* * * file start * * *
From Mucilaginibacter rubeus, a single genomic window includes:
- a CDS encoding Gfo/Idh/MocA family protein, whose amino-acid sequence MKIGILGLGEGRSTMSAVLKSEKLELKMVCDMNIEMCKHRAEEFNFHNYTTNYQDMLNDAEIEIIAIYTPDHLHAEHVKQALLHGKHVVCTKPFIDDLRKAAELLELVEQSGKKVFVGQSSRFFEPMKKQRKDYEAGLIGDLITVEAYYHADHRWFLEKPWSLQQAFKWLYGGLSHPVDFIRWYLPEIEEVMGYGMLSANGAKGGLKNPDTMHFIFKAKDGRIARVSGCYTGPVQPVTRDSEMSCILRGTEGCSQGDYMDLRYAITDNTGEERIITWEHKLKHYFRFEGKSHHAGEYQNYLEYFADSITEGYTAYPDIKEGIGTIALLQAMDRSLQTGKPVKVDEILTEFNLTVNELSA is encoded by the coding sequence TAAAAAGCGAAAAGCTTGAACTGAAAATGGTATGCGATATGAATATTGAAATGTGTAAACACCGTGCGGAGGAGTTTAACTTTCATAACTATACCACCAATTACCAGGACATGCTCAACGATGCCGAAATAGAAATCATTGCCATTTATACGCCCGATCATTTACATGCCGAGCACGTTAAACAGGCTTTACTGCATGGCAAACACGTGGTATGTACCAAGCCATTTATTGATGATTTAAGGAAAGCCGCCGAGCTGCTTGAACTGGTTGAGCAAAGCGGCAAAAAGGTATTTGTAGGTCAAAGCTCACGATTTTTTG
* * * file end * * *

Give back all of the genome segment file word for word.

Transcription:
From Mucilaginibacter rubeus, a single genomic window includes:
- a CDS encoding Gfo/Idh/MocA family protein, whose amino-acid sequence MKIGILGLGEGRSTMSAVLKSEKLELKMVCDMNIEMCKHRAEEFNFHNYTTNYQDMLNDAEIEIIAIYTPDHLHAEHVKQALLHGKHVVCTKPFIDDLRKAAELLELVEQSGKKVFVGQSSRFFEPMKKQRKDYEAGLIGDLITVEAYYHADHRWFLEKPWSLQQAFKWLYGGLSHPVDFIRWYLPEIEEVMGYGMLSANGAKGGLKNPDTMHFIFKAKDGRIARVSGCYTGPVQPVTRDSEMSCILRGTEGCSQGDYMDLRYAITDNTGEERIITWEHKLKHYFRFEGKSHHAGEYQNYLEYFADSITEGYTAYPDIKEGIGTIALLQAMDRSLQTGKPVKVDEILTEFNLTVNELSA is encoded by the coding sequence TAAAAAGCGAAAAGCTTGAACTGAAAATGGTATGCGATATGAATATTGAAATGTGTAAACACCGTGCGGAGGAGTTTAACTTTCATAACTATACCACCAATTACCAGGACATGCTCAACGATGCCGAAATAGAAATCATTGCCATTTATACGCCCGATCATTTACATGCCGAGCACGTTAAACAGGCTTTACTGCATGGCAAACACGTGGTATGTACCAAGCCATTTATTGATGATTTAAGGAAAGCCGCCGAGCTGCTTGAACTGGTTGAGCAAAGCGGCAAAAAGGTATTTGTAGGTCAAAGCTCACGATTTTTTG